After confessing that he has a “fetish for facts,” Senator Specter (R-Penn.) proceeds to dish up plenty of them in this hefty memoir.
As Specter tells it, the hallmark of his four decades in public service is a commitment to finding the truth regardless of the political consequences. In his view, “when people can agree on the facts and what is true, they can agree on what should be done in a just society.” While this sounds reasonable enough, the senator’s memoirs illustrate how elusive truth can be. Most of the issues he discusses in depth, ranging from the Supreme Court nominations of Robert Bork and Clarence Thomas to President Clinton’s impeachment, produced lots of facts but very little consensus on what was true. That reservation aside, Specter offers a great deal of information about his role in some of the more interesting investigations in recent history, beginning with the Kennedy assassination and ending with the impeachment. Inevitably, a memoir by a sitting politician will be somewhat self-serving. Certainly readers who disagree with Specter’s positions will tire of hearing about how ferreting out the truth and voting his conscience have allowed him to rise above the ranks of his venal colleagues. Also, the senator has a tendency to digress, sapping the story of its narrative momentum. In the middle of discussing Anita Hill, for instance, he lapses into an unrelated recollection about the 1988 presidential race. But most of us have learned to expect some wind when talking to a pol.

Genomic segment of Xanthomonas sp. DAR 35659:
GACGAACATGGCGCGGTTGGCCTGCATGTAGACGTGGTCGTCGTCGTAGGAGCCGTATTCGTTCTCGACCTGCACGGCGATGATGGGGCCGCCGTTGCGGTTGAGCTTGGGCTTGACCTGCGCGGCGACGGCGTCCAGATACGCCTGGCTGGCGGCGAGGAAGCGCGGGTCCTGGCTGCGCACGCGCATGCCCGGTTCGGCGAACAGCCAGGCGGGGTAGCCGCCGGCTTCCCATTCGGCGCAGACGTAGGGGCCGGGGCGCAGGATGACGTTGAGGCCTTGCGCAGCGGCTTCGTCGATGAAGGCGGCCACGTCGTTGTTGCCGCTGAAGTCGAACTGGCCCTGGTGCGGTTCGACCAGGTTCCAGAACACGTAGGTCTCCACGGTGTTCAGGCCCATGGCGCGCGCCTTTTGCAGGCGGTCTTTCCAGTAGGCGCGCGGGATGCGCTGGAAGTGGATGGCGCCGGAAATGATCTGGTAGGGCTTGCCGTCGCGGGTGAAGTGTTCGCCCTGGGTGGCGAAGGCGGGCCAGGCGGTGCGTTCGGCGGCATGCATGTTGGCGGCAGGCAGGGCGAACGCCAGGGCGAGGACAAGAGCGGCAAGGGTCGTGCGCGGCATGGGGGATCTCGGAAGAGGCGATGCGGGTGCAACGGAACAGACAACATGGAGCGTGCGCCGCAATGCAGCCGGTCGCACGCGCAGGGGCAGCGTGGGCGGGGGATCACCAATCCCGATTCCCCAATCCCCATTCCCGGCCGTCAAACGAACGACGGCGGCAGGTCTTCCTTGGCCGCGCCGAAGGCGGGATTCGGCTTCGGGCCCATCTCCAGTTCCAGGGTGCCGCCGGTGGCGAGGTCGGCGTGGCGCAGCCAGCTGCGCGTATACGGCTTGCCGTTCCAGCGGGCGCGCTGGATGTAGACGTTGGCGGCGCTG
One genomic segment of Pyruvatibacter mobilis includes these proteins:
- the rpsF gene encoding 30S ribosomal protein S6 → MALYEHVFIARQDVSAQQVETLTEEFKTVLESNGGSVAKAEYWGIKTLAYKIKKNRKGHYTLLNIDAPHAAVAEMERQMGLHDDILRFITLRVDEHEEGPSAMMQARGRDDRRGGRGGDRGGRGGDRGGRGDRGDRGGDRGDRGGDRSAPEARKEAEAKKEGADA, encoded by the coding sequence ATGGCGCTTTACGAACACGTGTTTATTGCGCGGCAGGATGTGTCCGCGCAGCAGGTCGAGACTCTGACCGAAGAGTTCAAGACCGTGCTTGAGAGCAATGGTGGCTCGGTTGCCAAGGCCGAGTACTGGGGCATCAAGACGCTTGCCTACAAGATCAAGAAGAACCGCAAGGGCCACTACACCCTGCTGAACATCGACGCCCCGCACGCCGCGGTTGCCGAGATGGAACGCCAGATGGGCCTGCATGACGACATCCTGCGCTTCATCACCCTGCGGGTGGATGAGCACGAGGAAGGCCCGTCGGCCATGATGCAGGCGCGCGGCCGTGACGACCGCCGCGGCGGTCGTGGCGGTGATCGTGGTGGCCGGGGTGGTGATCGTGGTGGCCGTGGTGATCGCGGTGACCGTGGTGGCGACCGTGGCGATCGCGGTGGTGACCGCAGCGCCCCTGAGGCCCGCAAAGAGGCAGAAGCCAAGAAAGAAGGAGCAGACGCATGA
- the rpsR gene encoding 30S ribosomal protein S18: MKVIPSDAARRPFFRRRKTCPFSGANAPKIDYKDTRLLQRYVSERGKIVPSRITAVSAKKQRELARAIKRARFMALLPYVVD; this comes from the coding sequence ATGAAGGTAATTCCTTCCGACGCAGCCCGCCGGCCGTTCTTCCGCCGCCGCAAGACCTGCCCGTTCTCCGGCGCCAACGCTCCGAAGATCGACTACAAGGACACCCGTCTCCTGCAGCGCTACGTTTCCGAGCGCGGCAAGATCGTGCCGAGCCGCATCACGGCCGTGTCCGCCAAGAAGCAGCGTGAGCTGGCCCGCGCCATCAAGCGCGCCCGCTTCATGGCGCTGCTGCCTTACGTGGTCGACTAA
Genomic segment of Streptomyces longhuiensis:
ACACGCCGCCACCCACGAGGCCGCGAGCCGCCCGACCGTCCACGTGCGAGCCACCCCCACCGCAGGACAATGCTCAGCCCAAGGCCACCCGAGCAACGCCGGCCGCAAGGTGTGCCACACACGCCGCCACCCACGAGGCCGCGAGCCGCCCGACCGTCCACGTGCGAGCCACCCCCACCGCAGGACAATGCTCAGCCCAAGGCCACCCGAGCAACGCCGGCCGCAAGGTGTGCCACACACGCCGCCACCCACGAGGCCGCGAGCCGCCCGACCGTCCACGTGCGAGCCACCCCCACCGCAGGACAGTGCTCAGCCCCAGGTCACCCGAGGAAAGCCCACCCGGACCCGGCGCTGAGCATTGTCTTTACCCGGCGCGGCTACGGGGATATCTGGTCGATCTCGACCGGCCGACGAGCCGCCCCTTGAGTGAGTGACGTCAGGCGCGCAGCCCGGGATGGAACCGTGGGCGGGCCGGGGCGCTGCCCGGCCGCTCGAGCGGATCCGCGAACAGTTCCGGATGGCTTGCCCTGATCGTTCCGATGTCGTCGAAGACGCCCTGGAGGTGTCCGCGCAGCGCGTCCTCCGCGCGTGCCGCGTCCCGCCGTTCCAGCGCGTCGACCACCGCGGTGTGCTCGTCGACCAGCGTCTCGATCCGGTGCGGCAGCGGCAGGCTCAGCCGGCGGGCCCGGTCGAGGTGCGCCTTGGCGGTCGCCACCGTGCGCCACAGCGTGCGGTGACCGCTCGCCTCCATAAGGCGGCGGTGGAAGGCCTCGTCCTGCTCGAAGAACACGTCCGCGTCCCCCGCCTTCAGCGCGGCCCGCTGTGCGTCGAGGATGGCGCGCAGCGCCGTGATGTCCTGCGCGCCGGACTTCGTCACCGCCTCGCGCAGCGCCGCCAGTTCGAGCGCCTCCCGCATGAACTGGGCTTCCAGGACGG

One too many war stories, but fun for political junkies. (16 pp. photos, not seen)